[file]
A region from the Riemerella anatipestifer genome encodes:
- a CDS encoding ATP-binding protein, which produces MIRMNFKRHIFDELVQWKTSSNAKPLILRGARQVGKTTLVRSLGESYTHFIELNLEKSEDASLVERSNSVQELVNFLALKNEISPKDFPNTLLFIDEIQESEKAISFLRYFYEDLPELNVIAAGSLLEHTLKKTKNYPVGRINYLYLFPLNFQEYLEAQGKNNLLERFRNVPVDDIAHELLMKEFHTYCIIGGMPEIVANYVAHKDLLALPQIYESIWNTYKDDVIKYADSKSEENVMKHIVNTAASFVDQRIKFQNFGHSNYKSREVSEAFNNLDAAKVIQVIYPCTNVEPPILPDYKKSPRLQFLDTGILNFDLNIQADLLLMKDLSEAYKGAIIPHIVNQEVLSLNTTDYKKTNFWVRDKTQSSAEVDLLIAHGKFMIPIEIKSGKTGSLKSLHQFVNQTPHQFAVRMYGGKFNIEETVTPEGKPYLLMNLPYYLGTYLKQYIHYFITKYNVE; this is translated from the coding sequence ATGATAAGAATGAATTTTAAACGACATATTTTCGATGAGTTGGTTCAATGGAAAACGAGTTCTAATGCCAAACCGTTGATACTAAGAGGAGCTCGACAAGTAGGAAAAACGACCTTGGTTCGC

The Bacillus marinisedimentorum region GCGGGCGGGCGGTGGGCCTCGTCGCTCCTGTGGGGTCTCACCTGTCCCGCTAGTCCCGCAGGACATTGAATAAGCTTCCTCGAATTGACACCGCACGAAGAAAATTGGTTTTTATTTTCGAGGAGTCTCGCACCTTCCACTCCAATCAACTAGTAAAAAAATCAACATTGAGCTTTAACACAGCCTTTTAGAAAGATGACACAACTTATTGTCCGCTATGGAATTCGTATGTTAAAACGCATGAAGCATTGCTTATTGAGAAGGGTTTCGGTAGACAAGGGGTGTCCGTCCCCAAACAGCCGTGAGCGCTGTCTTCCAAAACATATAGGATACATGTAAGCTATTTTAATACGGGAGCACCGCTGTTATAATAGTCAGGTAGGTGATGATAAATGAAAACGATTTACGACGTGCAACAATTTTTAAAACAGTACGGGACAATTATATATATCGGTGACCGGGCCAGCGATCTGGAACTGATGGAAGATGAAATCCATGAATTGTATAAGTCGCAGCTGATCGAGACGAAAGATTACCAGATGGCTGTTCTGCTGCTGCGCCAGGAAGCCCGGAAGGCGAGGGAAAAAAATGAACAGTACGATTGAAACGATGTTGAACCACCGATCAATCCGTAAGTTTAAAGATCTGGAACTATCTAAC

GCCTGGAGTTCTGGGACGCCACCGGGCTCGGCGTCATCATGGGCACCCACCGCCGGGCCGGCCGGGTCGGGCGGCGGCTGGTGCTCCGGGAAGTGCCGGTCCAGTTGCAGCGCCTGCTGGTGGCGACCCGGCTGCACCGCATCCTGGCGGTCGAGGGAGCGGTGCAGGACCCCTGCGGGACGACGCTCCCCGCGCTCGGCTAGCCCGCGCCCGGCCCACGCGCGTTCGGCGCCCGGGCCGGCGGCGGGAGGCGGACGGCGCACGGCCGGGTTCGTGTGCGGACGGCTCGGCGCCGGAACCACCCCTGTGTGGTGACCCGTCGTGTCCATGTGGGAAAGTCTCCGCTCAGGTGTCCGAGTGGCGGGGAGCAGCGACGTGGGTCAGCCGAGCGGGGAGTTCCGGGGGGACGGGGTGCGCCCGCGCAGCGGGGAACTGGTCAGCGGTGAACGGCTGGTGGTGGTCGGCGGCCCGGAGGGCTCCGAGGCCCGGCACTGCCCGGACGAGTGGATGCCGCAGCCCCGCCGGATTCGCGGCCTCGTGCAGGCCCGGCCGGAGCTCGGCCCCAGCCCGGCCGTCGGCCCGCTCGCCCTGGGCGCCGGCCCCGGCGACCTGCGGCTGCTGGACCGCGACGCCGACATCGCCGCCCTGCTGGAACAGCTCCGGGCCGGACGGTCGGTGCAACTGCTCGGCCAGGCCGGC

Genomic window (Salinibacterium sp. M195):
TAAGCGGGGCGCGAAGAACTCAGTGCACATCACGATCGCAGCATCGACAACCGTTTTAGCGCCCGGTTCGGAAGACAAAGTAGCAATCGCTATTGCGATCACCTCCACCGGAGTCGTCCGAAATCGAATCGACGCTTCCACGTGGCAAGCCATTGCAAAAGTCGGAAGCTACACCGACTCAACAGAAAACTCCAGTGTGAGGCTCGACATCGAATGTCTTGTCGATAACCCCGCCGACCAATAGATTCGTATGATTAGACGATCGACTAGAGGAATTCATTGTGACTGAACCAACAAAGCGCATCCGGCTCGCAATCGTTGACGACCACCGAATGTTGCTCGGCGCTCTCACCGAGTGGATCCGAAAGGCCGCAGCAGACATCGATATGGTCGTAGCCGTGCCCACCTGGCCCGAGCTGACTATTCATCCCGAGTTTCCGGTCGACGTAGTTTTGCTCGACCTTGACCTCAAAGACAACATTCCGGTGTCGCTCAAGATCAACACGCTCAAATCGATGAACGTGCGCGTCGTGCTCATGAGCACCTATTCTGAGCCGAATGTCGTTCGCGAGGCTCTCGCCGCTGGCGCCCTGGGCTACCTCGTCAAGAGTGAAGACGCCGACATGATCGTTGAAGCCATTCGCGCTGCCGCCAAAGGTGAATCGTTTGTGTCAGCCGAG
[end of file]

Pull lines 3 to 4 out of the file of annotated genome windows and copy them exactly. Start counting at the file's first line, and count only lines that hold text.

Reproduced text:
The Bacillus marinisedimentorum region GCGGGCGGGCGGTGGGCCTCGTCGCTCCTGTGGGGTCTCACCTGTCCCGCTAGTCCCGCAGGACATTGAATAAGCTTCCTCGAATTGACACCGCACGAAGAAAATTGGTTTTTATTTTCGAGGAGTCTCGCACCTTCCACTCCAATCAACTAGTAAAAAAATCAACATTGAGCTTTAACACAGCCTTTTAGAAAGATGACACAACTTATTGTCCGCTATGGAATTCGTATGTTAAAACGCATGAAGCATTGCTTATTGAGAAGGGTTTCGGTAGACAAGGGGTGTCCGTCCCCAAACAGCCGTGAGCGCTGTCTTCCAAAACATATAGGATACATGTAAGCTATTTTAATACGGGAGCACCGCTGTTATAATAGTCAGGTAGGTGATGATAAATGAAAACGATTTACGACGTGCAACAATTTTTAAAACAGTACGGGACAATTATATATATCGGTGACCGGGCCAGCGATCTGGAACTGATGGAAGATGAAATCCATGAATTGTATAAGTCGCAGCTGATCGAGACGAAAGATTACCAGATGGCTGTTCTGCTGCTGCGCCAGGAAGCCCGGAAGGCGAGGGAAAAAAATGAACAGTACGATTGAAACGATGTTGAACCACCGATCAATCCGTAAGTTTAAAGATCTGGAACTATCTAAC

GCCTGGAGTTCTGGGACGCCACCGGGCTCGGCGTCATCATGGGCACCCACCGCCGGGCCGGCCGGGTCGGGCGGCGGCTGGTGCTCCGGGAAGTGCCGGTCCAGTTGCAGCGCCTGCTGGTGGCGACCCGGCTGCACCGCATCCTGGCGGTCGAGGGAGCGGTGCAGGACCCCTGCGGGACGACGCTCCCCGCGCTCGGCTAGCCCGCGCCCGGCCCACGCGCGTTCGGCGCCCGGGCCGGCGGCGGGAGGCGGACGGCGCACGGCCGGGTTCGTGTGCGGACGGCTCGGCGCCGGAACCACCCCTGTGTGGTGACCCGTCGTGTCCATGTGGGAAAGTCTCCGCTCAGGTGTCCGAGTGGCGGGGAGCAGCGACGTGGGTCAGCCGAGCGGGGAGTTCCGGGGGGACGGGGTGCGCCCGCGCAGCGGGGAACTGGTCAGCGGTGAACGGCTGGTGGTGGTCGGCGGCCCGGAGGGCTCCGAGGCCCGGCACTGCCCGGACGAGTGGATGCCGCAGCCCCGCCGGATTCGCGGCCTCGTGCAGGCCCGGCCGGAGCTCGGCCCCAGCCCGGCCGTCGGCCCGCTCGCCCTGGGCGCCGGCCCCGGCGACCTGCGGCTGCTGGACCGCGACGCCGACATCGCCGCCCTGCTGGAACAGCTCCGGGCCGGACGGTCGGTGCAACTGCTCGGCCAGGCCGGC